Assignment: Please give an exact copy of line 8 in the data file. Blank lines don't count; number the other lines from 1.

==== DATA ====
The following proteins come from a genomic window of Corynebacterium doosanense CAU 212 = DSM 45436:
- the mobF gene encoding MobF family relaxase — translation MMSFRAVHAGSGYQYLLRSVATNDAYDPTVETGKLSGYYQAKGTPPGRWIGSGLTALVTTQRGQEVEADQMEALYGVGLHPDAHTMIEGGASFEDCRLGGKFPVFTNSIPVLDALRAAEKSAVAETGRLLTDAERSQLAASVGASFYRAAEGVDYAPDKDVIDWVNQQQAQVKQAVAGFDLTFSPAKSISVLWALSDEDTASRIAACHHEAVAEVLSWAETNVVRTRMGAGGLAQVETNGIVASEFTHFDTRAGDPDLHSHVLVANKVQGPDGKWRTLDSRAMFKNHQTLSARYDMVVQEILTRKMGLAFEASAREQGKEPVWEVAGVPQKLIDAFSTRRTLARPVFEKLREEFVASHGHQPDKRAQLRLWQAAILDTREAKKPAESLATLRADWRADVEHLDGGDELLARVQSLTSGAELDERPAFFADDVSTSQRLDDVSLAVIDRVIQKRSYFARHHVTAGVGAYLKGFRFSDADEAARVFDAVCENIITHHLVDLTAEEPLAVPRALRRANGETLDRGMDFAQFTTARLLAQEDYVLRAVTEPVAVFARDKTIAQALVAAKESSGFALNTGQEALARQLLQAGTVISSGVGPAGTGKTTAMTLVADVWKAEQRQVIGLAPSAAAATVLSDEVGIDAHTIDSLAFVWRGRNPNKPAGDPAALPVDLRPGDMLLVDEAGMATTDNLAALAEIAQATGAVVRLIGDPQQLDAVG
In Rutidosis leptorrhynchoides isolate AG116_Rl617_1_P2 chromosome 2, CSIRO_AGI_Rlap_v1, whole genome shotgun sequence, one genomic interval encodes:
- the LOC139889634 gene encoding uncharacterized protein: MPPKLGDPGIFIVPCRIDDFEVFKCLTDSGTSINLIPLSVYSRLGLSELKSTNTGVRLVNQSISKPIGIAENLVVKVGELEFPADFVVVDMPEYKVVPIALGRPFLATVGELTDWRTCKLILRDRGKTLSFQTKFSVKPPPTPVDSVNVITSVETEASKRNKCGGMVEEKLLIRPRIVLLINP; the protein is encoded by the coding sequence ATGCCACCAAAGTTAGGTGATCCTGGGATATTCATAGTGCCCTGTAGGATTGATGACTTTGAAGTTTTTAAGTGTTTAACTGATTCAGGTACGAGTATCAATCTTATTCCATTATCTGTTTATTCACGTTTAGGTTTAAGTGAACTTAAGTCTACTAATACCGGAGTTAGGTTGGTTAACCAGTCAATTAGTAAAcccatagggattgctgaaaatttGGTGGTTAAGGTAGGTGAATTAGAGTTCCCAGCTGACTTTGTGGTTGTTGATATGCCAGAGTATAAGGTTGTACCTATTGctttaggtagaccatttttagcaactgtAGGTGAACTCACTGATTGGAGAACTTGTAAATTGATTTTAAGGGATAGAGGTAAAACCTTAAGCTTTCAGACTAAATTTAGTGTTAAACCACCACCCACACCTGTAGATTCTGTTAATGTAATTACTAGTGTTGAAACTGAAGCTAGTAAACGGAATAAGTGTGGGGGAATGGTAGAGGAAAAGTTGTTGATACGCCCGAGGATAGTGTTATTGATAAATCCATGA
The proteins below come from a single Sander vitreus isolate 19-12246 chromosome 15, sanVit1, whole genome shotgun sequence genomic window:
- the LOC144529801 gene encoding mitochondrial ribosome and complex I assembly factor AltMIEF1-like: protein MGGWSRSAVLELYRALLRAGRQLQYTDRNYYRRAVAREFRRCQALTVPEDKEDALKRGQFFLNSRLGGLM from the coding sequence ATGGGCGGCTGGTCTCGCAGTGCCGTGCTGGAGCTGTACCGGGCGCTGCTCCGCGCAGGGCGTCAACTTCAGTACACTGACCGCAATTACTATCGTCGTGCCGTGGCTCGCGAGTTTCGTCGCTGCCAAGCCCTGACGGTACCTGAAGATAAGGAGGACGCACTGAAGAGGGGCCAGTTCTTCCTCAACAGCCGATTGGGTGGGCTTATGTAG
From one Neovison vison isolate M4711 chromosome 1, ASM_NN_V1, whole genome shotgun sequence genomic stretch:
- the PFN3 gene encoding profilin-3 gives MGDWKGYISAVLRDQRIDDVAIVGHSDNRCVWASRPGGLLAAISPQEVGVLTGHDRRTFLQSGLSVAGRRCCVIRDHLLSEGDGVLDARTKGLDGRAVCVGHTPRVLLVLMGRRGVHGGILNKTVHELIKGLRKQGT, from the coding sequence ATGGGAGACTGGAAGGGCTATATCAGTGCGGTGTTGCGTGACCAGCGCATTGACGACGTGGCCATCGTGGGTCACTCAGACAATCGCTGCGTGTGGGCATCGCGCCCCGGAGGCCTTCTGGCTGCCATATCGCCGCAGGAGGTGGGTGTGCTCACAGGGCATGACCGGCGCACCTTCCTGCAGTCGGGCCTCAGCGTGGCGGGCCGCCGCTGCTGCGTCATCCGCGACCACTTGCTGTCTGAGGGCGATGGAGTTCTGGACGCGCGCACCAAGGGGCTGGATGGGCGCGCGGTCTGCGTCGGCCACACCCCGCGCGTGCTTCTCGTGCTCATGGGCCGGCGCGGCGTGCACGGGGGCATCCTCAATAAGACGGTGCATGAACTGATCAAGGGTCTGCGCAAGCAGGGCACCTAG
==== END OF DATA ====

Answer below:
- the PFN3 gene encoding profilin-3 gives MGDWKGYISAVLRDQRIDDVAIVGHSDNRCVWASRPGGLLAAISPQEVGVLTGHDRRTFLQSGLSVAGRRCCVIRDHLLSEGDGVLDARTKGLDGRAVCVGHTPRVLLVLMGRRGVHGGILNKTVHELIKGLRKQGT, from the coding sequence ATGGGAGACTGGAAGGGCTATATCAGTGCGGTGTTGCGTGACCAGCGCATTGACGACGTGGCCATCGTGGGTCACTCAGACAATCGCTGCGTGTGGGCATCGCGCCCCGGAGGCCTTCTGGCTGCCATATCGCCGCAGGAGGTGGGTGTGCTCACAGGGCATGACCGGCGCACCTTCCTGCAGTCGGGCCTCAGCGTGGCGGGCCGCCGCTGCTGCGTCATCCGCGACCACTTGCTGTCTGAGGGCGATGGAGTTCTGGACGCGCGCACCAAGGGGCTGGATGGGCGCGCGGTCTGCGTCGGCCACACCCCGCGCGTGCTTCTCGTGCTCATGGGCCGGCGCGGCGTGCACGGGGGCATCCTCAATAAGACGGTGCATGAACTGATCAAGGGTCTGCGCAAGCAGGGCACCTAG